Falling from elevated surfaces is the leading cause of death and injury at construction sites. Dynamic instability is mostly the reason for these falls. By using virtual reality (VR) simulations, previous studies have shown that biomechanical measurements of gait are reliable indicators of fall risk. Despite success in understanding critical factors of falling, these studies mostly overlooked simulations of visual biofeedback in their fall-risk assessments or employed limited-range, orientation-sensitive systems to generate such simulations. To facilitate these endeavors and better understand gait performance at height, this paper proposes and examines a reliable and responsive VR simulator (VS) as a testbed for assessing ironworkers' fall risk. The experimental results on 12 healthy adults show VS surpasses traditional virtual reality systems in evaluating upper-limb stability during gait at height. Such improvement can lead to more effective fall-related safety training. The findings can open doors to enhancements of VR simulation for hazard-prevention techniques.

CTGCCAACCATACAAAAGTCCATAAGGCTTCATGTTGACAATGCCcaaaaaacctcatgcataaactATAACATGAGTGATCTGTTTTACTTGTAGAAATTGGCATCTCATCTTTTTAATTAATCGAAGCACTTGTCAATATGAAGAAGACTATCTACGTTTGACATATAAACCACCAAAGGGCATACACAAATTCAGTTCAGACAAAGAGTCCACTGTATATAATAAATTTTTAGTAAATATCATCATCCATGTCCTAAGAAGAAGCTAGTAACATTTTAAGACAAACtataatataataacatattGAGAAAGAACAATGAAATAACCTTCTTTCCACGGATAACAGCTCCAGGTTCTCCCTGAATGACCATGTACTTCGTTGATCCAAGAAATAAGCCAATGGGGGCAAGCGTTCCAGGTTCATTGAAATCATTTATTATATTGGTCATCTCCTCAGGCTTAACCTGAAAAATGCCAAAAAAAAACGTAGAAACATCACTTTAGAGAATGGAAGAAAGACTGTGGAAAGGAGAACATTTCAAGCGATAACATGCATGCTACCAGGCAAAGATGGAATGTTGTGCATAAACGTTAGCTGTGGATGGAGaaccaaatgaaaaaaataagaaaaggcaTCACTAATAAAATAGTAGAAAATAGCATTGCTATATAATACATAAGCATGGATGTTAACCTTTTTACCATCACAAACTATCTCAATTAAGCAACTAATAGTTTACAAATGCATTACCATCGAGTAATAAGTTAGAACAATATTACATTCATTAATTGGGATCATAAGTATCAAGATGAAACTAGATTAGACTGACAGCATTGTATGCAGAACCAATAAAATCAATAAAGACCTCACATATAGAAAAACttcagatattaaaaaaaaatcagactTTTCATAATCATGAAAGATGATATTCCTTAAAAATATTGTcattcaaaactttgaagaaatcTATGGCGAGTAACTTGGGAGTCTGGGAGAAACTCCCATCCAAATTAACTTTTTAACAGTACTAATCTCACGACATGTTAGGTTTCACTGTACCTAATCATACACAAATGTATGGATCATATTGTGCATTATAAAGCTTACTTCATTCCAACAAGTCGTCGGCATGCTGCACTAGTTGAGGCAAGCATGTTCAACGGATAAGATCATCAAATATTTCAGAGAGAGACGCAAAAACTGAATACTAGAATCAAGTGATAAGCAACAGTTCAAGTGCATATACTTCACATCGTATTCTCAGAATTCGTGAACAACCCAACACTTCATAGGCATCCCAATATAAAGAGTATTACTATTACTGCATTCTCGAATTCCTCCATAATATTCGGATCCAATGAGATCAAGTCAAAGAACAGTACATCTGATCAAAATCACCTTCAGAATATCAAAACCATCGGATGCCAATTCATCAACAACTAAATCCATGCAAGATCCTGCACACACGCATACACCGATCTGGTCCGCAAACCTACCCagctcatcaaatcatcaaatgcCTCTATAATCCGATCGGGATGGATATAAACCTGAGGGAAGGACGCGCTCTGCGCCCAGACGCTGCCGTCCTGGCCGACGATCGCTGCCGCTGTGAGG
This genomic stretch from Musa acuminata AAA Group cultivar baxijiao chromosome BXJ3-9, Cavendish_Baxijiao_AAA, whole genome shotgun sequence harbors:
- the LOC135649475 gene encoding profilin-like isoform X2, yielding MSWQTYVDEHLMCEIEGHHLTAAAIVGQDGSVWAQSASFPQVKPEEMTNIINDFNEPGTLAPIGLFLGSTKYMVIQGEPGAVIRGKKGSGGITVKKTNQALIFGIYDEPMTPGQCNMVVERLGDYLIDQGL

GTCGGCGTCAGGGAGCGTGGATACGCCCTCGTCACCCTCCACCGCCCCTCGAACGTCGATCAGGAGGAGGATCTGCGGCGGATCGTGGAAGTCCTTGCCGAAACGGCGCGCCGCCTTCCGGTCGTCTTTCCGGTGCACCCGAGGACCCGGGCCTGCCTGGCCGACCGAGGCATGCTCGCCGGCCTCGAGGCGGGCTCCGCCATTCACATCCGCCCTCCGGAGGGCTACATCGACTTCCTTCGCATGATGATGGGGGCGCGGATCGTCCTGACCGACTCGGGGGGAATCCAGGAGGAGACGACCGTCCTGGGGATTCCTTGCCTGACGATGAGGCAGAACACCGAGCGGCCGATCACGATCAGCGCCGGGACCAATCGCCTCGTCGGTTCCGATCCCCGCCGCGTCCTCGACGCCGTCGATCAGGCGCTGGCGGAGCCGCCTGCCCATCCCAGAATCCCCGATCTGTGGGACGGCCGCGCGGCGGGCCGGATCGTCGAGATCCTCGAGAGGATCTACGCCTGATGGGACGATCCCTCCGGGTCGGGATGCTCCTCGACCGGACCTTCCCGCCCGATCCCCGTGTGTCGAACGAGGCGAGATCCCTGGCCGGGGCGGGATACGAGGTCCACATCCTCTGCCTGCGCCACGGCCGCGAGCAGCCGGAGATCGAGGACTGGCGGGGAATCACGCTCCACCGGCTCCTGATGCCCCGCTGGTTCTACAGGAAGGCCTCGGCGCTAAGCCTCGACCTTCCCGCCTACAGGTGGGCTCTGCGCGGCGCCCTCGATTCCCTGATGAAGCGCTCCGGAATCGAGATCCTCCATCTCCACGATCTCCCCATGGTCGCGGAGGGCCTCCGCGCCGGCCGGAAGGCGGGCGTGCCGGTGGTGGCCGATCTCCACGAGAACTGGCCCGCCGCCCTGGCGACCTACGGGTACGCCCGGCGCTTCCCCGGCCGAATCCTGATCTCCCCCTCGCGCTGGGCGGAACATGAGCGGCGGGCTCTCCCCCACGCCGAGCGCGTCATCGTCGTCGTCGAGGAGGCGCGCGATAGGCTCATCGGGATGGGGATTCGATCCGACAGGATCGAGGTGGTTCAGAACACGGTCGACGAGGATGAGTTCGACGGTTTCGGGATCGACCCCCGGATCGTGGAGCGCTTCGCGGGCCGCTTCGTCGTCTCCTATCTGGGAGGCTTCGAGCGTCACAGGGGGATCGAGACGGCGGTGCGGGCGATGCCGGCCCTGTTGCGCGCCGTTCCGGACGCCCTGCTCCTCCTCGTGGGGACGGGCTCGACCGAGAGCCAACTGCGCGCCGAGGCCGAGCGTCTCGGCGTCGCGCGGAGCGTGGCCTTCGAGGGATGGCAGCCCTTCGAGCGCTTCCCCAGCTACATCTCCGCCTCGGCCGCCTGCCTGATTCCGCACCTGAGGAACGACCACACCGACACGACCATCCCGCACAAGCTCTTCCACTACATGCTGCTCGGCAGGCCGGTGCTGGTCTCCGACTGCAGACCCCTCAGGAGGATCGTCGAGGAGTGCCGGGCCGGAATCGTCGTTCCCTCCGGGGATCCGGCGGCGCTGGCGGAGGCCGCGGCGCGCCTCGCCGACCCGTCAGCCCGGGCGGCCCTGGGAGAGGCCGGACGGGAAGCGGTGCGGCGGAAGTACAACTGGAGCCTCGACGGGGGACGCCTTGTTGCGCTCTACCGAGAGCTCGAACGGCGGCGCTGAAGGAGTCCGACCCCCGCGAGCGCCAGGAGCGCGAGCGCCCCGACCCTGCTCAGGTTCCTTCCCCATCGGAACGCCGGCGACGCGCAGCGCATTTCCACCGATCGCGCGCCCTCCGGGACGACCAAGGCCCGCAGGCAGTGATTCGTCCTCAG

ASJC Scopus subject areas
- Control and Systems Engineering
- Civil and Structural Engineering
- Building and Construction